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25 June 2019

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Eric Newhill

Oscar,
If you had been around here long enough you would know that I have a low opinion of the Iranian revolution and of Islam in general. I have been open about that and Col Lang told me to knock it off. So I did.

I do not think that Iran should have nuclear weapons and I do not think that they can be trusted to not attempt to build one some day. When the Iranian govt boasts that it has achieved 20% (a few short nonlinear steps from 90%) and that it can go higher and will if it chooses to, then that is an irresponsible braggadocio given the threats that Ahmadinejad was making to wipe out Israel around the same time.

That said I have long been clear that, in my opinion, the US should not become involved in costly and likely-unwinnable foreign wars. If you're implying I'm a neocon of some sort, you couldn't be more wrong. I would prefer that the US largely isolate and let the noble savages kill each other to their hearts' delight.

My comment to FredW was more about his naïve Rousseau-like belief in the nobility of the inhabitants of the exotic corners of the world and the uniquely sinister nature of the white man and America.

Thirdeye

Here's a suggestion if you want to find out if it's just more militant factions not impressed by the Kushner "plan" for Palestine. Find one, just one, independent voice who thinks that it's a workable plan offered in good faith.

I'm gonna offer you a million bucks right now. See how generous I am?

Les Priest

We seem to be back to the moto of the Roman Empire: ‘Oderint dum metutant'

Walrus

How vulnerable are President Trumps re-election prospects to an aircraft load of flag draped Marine coffins?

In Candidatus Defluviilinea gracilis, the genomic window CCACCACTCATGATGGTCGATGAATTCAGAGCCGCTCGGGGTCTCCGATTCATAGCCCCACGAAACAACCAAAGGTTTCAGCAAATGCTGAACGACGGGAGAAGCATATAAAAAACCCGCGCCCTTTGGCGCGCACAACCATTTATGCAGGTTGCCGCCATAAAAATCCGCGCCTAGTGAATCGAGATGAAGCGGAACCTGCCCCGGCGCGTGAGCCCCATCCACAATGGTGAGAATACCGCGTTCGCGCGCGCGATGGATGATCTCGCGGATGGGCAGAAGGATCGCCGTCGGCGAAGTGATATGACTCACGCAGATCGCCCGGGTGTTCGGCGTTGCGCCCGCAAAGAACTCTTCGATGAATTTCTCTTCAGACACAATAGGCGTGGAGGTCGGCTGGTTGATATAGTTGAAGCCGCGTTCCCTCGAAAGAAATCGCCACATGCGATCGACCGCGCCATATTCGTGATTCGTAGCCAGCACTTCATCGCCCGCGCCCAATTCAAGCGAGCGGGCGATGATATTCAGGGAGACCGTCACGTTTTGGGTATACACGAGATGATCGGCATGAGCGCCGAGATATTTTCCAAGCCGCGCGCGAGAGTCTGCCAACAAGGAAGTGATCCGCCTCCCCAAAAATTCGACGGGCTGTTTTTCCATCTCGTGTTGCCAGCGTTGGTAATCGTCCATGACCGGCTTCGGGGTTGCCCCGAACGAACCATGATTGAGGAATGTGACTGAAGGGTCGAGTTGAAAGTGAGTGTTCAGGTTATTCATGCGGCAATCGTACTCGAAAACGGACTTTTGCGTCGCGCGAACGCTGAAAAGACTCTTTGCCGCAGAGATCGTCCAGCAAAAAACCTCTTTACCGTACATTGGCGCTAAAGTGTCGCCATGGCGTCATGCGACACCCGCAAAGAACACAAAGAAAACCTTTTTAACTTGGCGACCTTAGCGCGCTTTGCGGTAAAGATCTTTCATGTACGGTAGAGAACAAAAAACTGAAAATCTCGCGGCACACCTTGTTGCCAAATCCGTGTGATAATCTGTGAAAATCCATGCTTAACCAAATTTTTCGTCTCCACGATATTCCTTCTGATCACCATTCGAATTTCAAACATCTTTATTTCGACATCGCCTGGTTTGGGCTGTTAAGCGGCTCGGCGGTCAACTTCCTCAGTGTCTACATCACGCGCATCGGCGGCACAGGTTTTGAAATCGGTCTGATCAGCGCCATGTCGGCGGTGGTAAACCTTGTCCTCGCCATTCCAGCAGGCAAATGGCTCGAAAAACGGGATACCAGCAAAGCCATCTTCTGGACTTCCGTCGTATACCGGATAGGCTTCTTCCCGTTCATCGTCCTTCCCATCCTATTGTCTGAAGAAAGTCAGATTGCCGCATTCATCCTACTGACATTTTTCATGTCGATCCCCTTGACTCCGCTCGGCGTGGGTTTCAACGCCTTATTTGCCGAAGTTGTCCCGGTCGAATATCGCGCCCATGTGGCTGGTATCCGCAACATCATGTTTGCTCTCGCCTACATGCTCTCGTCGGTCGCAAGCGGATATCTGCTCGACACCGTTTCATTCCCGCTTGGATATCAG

PeterYangYeovil

See the comment by catherine. The "plan" is pure gaslighting, a sham through and through. The document itself is more like a theatrical prop than anything produced by actual professsionals.
If you were to look past the plan's central omission - that the two giant impediments to a productive Palestinian economy are the occupation and blockade - there is no "generous cash offer." It's just another neoliberal bait-and-switch: the presumptive $50 bil outlay would flow directly into the pockets of cronies and clients of MbS et al, and whatever entity succeeds the PA would be stuck with the bill - crushing debt for decades to come. As for the "Palestinian on the street," his future prospects would be about the same as that of South Asian laborers in UAE and Qatar.
In any event, the whole thing is just a PR stunt, a sort of threadbare figleaf under which Israel can seize, and eventually annex, more land.

joanna

Or is the idea that a large-scale air campaign would be sufficient to cause the collapse of the current Iranian regime?

irony alert: There must have been a lot of thought and updates circling the Rumsfeld Doctrine. I assume there are still quite a lot of closely neocon aligned truly America First aligned volcanoes around.

And didn't Trump promise to update atomic weapons? That might be helpful not least considering the updates on efficiency since Oppenheimer.

Philippe Truze

".. dum metuant" : the can hate me as long as the fear me".

joanna

OP, did he really describe himself as devil's advocate?

I loved the explanation of someone that felt like a friend, although I only met him online and in private exchanges.

He offered the explanation that originally "the devil" was in fact the printers apprentice that sometimes was a bit careless.

joanna